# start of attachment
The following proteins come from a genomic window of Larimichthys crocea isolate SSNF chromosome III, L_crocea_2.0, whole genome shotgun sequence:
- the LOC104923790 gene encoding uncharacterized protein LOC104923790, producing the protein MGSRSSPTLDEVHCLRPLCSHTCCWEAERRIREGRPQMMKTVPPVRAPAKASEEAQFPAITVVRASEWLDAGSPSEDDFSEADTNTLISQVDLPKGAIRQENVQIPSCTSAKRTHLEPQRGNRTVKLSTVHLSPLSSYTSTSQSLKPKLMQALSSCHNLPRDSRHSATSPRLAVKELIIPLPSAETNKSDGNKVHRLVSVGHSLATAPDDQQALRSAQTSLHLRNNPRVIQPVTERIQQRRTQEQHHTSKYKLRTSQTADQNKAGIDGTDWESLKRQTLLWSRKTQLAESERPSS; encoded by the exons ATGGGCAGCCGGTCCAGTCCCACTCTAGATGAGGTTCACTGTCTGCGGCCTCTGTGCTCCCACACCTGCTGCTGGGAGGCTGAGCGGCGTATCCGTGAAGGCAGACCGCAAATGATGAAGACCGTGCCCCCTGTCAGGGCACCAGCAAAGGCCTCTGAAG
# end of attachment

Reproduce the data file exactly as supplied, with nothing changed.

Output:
The following proteins come from a genomic window of Larimichthys crocea isolate SSNF chromosome III, L_crocea_2.0, whole genome shotgun sequence:
- the LOC104923790 gene encoding uncharacterized protein LOC104923790, producing the protein MGSRSSPTLDEVHCLRPLCSHTCCWEAERRIREGRPQMMKTVPPVRAPAKASEEAQFPAITVVRASEWLDAGSPSEDDFSEADTNTLISQVDLPKGAIRQENVQIPSCTSAKRTHLEPQRGNRTVKLSTVHLSPLSSYTSTSQSLKPKLMQALSSCHNLPRDSRHSATSPRLAVKELIIPLPSAETNKSDGNKVHRLVSVGHSLATAPDDQQALRSAQTSLHLRNNPRVIQPVTERIQQRRTQEQHHTSKYKLRTSQTADQNKAGIDGTDWESLKRQTLLWSRKTQLAESERPSS; encoded by the exons ATGGGCAGCCGGTCCAGTCCCACTCTAGATGAGGTTCACTGTCTGCGGCCTCTGTGCTCCCACACCTGCTGCTGGGAGGCTGAGCGGCGTATCCGTGAAGGCAGACCGCAAATGATGAAGACCGTGCCCCCTGTCAGGGCACCAGCAAAGGCCTCTGAAG